One of the minor irritations in life these days is the proliferation of those tweets, updates, statuses and the like which list the “10 Ways to be a Successful.....“ or “6 Top Tips to Financial.....“ and so on.
I suppose that one of the drawbacks of regular blogging is the danger of falling into a state of imagined invincibility and I promise that I will try to avoid just that.
Even so, I recently did fall into the trap of listing some aspects of leadership that I really do consider significant and as they had originally been devised by Google, I felt that there was some valid reason for passing them on.
If followers can give an opinion of what they would like in a leader (and rightly so), why not some thoughts of what a leader looks for in the team and what would contribute to a happy, motivated and productive workforce?
So going right against my better judgement, the following are some random thoughts which would tend to improve our enjoyment and pleasure at work, and why not indeed?
There is nothing so depressing as being around people with a negative slant on life. It really does drain all the energy out of a group and can be very catching. That excellent speaker on leadership, John Cremer, uses the “Yes, and....(rather than Yes, but.....)” method which raises the energy and increases the positivity in any discussion.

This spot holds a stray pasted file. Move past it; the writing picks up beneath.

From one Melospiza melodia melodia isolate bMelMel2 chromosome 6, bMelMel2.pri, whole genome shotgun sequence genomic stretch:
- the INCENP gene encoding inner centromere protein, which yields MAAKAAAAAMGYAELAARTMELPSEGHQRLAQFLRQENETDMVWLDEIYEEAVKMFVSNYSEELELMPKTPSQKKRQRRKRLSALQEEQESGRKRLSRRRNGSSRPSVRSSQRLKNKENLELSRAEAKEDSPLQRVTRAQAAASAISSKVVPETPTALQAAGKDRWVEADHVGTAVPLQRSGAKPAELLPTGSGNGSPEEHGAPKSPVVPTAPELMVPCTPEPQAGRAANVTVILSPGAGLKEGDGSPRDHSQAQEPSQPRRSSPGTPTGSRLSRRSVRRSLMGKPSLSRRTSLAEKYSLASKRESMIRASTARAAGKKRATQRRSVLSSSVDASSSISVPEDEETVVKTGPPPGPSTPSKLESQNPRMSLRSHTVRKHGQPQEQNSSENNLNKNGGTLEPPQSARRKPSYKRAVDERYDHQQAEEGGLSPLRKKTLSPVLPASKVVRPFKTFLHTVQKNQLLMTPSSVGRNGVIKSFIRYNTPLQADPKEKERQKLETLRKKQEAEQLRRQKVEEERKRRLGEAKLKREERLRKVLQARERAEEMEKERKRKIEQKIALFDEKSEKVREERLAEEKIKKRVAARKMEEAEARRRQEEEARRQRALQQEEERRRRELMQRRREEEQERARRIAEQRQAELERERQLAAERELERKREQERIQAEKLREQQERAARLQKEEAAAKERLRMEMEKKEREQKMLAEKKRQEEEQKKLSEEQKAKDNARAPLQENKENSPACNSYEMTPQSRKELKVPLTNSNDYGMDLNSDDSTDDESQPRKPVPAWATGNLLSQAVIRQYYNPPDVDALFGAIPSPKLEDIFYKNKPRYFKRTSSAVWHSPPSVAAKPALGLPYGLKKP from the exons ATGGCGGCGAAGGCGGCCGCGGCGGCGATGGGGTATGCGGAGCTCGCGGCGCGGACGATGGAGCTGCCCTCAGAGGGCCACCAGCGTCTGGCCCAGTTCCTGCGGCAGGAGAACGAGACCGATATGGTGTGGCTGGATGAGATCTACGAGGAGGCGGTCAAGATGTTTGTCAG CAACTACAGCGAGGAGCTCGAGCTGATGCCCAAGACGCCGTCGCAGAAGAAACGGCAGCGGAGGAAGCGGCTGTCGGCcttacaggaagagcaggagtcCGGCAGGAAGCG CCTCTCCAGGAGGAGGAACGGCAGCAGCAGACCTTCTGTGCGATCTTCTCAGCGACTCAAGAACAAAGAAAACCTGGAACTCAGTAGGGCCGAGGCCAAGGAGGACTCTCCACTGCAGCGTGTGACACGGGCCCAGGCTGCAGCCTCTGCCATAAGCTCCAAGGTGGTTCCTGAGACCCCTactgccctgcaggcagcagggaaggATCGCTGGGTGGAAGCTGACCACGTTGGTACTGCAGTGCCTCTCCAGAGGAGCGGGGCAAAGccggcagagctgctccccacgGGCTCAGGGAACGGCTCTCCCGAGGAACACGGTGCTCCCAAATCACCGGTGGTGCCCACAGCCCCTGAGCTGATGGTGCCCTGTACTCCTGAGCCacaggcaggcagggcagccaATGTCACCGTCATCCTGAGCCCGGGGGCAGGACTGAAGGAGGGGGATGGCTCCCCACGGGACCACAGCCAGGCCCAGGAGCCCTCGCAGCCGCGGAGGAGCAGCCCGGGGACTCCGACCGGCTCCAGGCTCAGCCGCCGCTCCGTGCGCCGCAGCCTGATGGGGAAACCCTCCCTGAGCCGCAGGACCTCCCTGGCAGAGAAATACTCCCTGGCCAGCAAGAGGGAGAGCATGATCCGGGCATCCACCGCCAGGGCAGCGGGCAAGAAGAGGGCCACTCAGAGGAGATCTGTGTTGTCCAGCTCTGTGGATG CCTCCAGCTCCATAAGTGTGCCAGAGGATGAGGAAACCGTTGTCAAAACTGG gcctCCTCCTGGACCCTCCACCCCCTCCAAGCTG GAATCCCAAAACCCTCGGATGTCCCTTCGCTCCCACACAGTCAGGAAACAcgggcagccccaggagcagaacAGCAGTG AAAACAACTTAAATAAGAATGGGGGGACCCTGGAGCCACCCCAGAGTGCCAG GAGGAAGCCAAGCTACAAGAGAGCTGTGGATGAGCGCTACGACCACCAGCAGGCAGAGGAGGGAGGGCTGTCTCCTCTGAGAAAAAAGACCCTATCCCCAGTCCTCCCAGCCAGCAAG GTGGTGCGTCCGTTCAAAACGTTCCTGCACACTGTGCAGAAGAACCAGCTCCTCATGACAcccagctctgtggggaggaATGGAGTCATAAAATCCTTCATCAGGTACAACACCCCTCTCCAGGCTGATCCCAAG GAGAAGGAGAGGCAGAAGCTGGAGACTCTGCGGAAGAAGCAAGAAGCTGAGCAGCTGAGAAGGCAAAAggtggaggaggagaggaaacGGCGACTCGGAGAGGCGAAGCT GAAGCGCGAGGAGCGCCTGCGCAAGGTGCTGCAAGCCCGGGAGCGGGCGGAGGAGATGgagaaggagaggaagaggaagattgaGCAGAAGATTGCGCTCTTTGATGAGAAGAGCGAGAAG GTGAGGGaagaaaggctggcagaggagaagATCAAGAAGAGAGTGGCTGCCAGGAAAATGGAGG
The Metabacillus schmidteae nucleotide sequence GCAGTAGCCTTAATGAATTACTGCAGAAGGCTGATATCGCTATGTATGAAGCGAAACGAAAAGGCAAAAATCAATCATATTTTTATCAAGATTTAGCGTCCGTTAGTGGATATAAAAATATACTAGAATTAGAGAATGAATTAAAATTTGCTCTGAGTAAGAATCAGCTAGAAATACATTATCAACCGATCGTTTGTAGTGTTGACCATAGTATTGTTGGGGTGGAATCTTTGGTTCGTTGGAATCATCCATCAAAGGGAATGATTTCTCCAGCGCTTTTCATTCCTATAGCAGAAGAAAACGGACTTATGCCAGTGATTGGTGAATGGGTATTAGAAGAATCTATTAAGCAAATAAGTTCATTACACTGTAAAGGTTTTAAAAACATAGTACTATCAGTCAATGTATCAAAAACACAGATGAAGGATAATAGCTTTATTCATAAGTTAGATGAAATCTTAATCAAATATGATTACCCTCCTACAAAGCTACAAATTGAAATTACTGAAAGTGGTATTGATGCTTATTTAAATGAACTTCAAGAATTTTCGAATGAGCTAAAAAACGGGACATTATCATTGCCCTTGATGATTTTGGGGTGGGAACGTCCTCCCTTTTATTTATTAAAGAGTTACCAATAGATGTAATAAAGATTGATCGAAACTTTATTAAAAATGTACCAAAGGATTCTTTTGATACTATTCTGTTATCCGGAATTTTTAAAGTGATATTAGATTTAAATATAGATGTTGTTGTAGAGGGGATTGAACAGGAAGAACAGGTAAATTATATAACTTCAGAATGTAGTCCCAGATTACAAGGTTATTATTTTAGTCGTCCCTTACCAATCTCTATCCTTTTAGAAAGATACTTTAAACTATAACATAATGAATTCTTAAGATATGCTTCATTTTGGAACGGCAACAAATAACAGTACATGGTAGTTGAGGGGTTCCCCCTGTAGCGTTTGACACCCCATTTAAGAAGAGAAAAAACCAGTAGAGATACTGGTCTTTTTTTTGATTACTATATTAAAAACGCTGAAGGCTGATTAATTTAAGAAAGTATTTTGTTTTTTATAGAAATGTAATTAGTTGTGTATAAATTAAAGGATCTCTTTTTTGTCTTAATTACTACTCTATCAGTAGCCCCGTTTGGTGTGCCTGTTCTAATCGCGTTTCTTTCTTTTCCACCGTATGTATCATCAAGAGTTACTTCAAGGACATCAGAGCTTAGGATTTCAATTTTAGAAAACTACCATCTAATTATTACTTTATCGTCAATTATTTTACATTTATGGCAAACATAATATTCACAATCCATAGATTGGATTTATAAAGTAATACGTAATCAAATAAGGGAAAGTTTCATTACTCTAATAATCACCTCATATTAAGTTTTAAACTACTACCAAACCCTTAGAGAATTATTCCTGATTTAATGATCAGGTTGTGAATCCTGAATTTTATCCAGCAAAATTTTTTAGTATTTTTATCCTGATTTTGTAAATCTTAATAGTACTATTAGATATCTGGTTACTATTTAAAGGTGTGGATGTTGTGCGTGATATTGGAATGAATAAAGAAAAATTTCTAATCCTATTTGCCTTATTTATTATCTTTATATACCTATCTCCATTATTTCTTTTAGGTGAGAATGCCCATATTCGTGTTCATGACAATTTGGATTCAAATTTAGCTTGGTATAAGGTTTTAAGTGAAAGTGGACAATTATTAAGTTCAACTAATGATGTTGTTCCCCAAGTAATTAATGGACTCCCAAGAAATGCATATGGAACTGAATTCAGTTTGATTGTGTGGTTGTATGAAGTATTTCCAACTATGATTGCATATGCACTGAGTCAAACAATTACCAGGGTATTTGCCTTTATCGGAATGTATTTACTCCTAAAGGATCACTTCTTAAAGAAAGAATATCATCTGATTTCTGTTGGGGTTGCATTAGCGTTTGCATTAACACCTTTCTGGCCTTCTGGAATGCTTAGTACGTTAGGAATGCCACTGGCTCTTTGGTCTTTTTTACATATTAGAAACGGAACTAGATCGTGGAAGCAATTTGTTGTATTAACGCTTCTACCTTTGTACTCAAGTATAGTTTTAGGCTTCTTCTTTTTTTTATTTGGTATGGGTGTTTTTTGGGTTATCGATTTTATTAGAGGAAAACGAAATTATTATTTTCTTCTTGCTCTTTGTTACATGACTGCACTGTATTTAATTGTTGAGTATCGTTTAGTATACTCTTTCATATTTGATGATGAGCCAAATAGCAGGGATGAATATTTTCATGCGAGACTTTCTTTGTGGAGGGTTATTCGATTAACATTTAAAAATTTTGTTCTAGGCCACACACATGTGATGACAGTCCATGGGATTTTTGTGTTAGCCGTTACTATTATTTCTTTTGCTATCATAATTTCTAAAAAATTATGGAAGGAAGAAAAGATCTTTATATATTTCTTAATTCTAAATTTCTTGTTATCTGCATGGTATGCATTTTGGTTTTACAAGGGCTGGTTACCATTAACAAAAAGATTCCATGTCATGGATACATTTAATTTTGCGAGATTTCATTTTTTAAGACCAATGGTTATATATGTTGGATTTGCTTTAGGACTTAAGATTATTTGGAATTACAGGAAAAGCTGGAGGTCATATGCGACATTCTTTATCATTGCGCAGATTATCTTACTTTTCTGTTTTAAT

There is a lovely question about experience which I heard recently: “Is it 20 years experience or is it one year’s experience repeated 20 times?”. The fact is that unless we continue to learn and consciously, then we stultify and I strongly believe that can lead to real problems as we age.
Constant, conscious and consistent learning is vital part of business life.
There is little worse than being with people who always seem to hide their inner feelings or, more frequently, don’t disclose what they are doing or achieving.
It may be a defence mechanism at work but it contributes to a lack of trust. Openness and transparency in business is essential even in difficult times when being honest and bringing people together can help in a tough situation.
Don’t just stand there – join in! The very act of joining in a project or being part of a team generates job satisfaction while hovering on the outskirts of the scrum without taking part brands you as an outsider. Taking part enthusiastically in what is happening increases the enjoyment of the process and builds confidence.
Someone once questioned three artisans who were working on the construction of a cathedral and asked the fist “What are you doing?” to receive the reply “I’m laying bricks and that is my job”. The next one replied “I’m constructing a wall for the outside of the building”.
The third person said: “I am building a cathedral to the glory of G-d”.
That is a perfect example of what it is to have purpose and meaning in what we are doing.
Whatever we do, whomsoever we deal with, all needs to be done with respect to their feelings, to their needs and aspirations and to their abilities. Everyone has something to offer, to a greater or lesser extent, and accepting that fact requires respect.
We can’t demand respect; it has to be earned.
That is the end of the philosophical debate for today and, I promise, the end of the “How to do” or “How to be” lists from me.
Sure, this is just a GBO (Glimpse of the Blindingly Obvious with thanks to sadly missed speaker, Ray Wilshire) but it isn’t a bad idea to mull it over from time to time.
Ivan J Goldberg
Author, professional writer, content producer and leadership specialist.
Email me for a discussion via firstname.lastname@example.org